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Seismic reflection is a principle which is utilized in geology to gather information about what is going on underneath the surface of the Earth. Sound waves underground are subject to the same physical principles which govern the travel of energy above ground, and with these principles in mind, geologists can use the movement of sound waves underground to generate data about subsurface geological formations. A closely related concept is seismic refraction, which involves the study of the ways in which sound waves bend as they encounter obstacles underground.
For a seismic reflection survey, geologists need something to generate noise, such as a large vibrating device, a controlled explosion, or a heavy object which can be dropped to create a sound wave. They also need geophones, sensitive listening devices which can be placed on the surface of the Earth to listen for the sound waves as they return. A field team operates the devices, collects the data, and makes observations about the setting of the seismic reflection study, taking note of anything which could skew results.
As the soundwaves move underground, some are reflected back up to the surface of the Earth, where they are picked up by the geophones. Using geophone data, researchers can create a plot which reveals the outline of formations and objects in the ground. In a way, seismic reflection works sort of like ultrasound and radar, with people generating soundwaves and listening for their return to get information about something they cannot see.
For a seismic reflection study to work well, the area being surveyed generally needs to be deep. If it is too shallow, the reflected sound waves can bunch together, making it hard to differentiate between the waves and muddying the results. It also helps to have multiple geophones to listen from several different angles. Refraction studies, on the other hand, are capable of being used in shallower ground, but they have some limitations, such as difficulty when surveying involves materials of high density overlayed on materials of lower density.
The principles behind seismic reflection studies are also used in the study of earthquakes, except that because the researchers do not know where the source of the energy is located, they need to be able to use input from multiple seismographs to narrow in on the epicenter. This is done by plugging the data into an equation, using an understanding of how energy moves through the Earth to determine where the energy is coming from.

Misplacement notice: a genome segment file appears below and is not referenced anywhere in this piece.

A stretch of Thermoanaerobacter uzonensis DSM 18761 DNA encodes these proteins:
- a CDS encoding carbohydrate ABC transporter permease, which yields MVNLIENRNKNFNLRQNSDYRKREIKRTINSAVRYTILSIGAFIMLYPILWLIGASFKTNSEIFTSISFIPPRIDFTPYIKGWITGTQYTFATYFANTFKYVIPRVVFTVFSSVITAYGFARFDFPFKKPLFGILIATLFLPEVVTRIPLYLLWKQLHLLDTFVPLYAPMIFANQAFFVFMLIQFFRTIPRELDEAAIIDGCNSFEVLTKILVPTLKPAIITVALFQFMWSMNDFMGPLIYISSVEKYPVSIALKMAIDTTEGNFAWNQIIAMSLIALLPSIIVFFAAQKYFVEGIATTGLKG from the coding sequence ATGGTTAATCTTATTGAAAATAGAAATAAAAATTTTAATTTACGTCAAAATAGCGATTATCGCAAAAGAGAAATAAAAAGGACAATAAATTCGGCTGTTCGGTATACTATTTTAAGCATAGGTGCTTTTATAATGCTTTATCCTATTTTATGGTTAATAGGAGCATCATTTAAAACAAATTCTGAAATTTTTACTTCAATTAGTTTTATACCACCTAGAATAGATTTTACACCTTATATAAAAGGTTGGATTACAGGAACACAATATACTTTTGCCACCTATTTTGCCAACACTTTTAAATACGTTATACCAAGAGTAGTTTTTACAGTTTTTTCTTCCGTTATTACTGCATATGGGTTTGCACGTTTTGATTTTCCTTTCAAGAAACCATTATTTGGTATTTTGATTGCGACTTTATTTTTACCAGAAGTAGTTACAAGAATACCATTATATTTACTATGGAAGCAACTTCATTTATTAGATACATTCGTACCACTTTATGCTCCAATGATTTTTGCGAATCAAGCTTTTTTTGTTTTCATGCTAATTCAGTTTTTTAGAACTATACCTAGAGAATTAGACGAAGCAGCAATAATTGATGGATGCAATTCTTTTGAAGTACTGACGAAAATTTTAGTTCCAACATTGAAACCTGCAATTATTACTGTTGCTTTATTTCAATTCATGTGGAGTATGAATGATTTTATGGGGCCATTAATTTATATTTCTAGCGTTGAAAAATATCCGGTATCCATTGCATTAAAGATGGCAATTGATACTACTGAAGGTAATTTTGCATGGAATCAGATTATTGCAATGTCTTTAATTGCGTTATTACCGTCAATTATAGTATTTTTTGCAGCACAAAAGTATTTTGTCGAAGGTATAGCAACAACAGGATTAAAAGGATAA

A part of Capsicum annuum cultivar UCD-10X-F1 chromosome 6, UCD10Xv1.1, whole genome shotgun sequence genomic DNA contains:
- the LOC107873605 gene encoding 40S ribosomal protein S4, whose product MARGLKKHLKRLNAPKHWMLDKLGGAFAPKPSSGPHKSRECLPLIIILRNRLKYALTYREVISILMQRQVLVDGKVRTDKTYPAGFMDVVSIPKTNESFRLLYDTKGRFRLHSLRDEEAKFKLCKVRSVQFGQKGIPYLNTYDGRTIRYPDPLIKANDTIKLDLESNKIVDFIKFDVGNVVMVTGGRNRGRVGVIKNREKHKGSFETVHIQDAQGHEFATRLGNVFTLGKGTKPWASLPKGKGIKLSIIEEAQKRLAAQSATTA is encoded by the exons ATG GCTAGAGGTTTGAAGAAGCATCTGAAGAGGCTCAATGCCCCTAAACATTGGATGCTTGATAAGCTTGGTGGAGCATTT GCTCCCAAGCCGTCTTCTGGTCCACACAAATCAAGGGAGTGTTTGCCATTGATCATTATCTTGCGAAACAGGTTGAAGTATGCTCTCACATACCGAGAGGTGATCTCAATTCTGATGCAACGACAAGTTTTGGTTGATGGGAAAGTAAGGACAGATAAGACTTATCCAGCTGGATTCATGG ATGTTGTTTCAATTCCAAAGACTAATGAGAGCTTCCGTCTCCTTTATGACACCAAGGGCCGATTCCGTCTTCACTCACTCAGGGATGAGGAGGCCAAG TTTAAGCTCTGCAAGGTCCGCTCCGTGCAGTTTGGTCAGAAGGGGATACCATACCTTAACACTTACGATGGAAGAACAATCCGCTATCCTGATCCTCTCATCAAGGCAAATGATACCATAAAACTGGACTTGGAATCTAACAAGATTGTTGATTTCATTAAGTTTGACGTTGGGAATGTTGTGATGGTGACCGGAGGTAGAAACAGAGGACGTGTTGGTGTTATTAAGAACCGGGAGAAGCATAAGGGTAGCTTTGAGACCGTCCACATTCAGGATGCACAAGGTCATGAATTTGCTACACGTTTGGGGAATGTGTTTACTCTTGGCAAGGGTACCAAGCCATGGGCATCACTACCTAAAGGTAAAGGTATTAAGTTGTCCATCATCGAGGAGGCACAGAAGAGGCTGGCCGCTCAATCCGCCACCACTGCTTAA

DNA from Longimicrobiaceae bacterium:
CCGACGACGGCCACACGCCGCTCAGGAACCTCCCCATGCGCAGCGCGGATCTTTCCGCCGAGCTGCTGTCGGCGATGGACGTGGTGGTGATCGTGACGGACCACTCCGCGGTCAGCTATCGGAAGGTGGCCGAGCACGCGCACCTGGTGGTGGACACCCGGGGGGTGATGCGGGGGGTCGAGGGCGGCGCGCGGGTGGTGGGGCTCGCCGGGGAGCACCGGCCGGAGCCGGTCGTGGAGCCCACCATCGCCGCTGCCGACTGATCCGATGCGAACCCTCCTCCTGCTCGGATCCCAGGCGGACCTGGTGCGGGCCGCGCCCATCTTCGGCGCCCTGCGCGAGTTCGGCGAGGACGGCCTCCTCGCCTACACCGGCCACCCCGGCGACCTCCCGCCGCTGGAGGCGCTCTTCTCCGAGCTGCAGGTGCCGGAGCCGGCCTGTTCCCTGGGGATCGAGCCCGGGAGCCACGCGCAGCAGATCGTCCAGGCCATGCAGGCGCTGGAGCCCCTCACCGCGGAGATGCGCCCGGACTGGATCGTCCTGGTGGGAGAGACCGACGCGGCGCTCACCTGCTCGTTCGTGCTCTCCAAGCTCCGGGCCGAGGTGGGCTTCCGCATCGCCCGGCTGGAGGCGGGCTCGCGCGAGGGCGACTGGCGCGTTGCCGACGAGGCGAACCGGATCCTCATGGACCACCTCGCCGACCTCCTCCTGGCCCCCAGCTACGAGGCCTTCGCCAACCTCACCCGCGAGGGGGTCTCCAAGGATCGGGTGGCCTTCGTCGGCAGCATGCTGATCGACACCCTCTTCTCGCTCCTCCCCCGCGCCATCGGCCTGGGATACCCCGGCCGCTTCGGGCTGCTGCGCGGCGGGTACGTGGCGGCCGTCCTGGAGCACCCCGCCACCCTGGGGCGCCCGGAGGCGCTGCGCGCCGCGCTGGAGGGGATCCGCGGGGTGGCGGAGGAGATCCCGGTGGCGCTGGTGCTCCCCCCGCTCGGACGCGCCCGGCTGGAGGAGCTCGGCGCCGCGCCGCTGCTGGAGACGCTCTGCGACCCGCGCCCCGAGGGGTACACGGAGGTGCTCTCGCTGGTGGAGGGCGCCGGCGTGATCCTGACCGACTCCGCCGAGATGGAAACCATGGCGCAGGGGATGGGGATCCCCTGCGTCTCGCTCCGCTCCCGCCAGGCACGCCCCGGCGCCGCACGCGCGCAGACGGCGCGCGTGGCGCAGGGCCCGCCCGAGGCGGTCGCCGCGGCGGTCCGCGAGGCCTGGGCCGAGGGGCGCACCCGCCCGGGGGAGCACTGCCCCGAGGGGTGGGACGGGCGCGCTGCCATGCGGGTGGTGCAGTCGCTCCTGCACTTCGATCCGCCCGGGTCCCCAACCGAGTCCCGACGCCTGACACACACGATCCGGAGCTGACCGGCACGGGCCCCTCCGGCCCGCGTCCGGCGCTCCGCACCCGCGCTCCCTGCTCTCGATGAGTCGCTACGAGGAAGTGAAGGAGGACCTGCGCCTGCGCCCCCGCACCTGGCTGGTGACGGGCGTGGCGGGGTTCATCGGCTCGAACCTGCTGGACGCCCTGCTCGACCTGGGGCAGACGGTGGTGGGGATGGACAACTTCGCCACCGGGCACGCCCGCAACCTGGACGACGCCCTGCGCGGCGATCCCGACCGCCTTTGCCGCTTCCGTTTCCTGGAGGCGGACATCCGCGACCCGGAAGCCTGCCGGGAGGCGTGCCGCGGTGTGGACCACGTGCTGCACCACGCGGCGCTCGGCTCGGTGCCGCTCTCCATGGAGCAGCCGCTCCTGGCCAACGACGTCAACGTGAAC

@everetra - It may not be totally wishful thinking. Seismic reflection appears to be an ongoing study of what the Earth is doing, well before any earthquake takes place.
Perhaps with this information the scientists can in fact sound warning bells of potential earthquakes before they happen.
I realize they haven’t been that successful in predicting, but at least pointing to where substantial activity is happening would be a start.
I remember during the big Indonesian tsunami of 2004 that there were many oceanographers who were able to use seismic data acquisition to collect important information about the scope of the earthquake.
I saw lined plots based off this data that revealed the outline of the underlying geological formations and the dramatic changes that took place. Superimposed against the photographs of the affected locations, I thought it was very instructive – not to mention, terribly sad.
I would hope that seismic data acquisition used in this way would not only be useful in describing the shape of the events underneath the Earth, but would enable scientists to somehow predict where such things might take place in the future.
That might be a little wishful thinking on my part, but that would be the best use of this technology in my opinion.
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